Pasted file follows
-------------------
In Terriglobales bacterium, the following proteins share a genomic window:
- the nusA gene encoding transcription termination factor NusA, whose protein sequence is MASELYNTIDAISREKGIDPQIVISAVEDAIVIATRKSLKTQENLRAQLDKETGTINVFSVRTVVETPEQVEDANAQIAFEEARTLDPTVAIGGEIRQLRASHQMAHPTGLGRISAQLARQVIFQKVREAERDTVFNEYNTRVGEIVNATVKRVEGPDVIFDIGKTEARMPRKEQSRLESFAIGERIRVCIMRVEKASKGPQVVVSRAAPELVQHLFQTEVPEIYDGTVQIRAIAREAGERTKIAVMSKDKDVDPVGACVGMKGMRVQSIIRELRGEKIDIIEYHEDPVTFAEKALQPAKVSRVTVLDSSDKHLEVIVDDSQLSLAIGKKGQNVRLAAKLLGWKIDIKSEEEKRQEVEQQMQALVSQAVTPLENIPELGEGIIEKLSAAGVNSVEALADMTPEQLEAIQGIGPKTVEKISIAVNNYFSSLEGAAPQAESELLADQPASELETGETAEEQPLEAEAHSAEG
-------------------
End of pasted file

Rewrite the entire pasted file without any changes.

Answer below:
In Terriglobales bacterium, the following proteins share a genomic window:
- the nusA gene encoding transcription termination factor NusA, whose protein sequence is MASELYNTIDAISREKGIDPQIVISAVEDAIVIATRKSLKTQENLRAQLDKETGTINVFSVRTVVETPEQVEDANAQIAFEEARTLDPTVAIGGEIRQLRASHQMAHPTGLGRISAQLARQVIFQKVREAERDTVFNEYNTRVGEIVNATVKRVEGPDVIFDIGKTEARMPRKEQSRLESFAIGERIRVCIMRVEKASKGPQVVVSRAAPELVQHLFQTEVPEIYDGTVQIRAIAREAGERTKIAVMSKDKDVDPVGACVGMKGMRVQSIIRELRGEKIDIIEYHEDPVTFAEKALQPAKVSRVTVLDSSDKHLEVIVDDSQLSLAIGKKGQNVRLAAKLLGWKIDIKSEEEKRQEVEQQMQALVSQAVTPLENIPELGEGIIEKLSAAGVNSVEALADMTPEQLEAIQGIGPKTVEKISIAVNNYFSSLEGAAPQAESELLADQPASELETGETAEEQPLEAEAHSAEG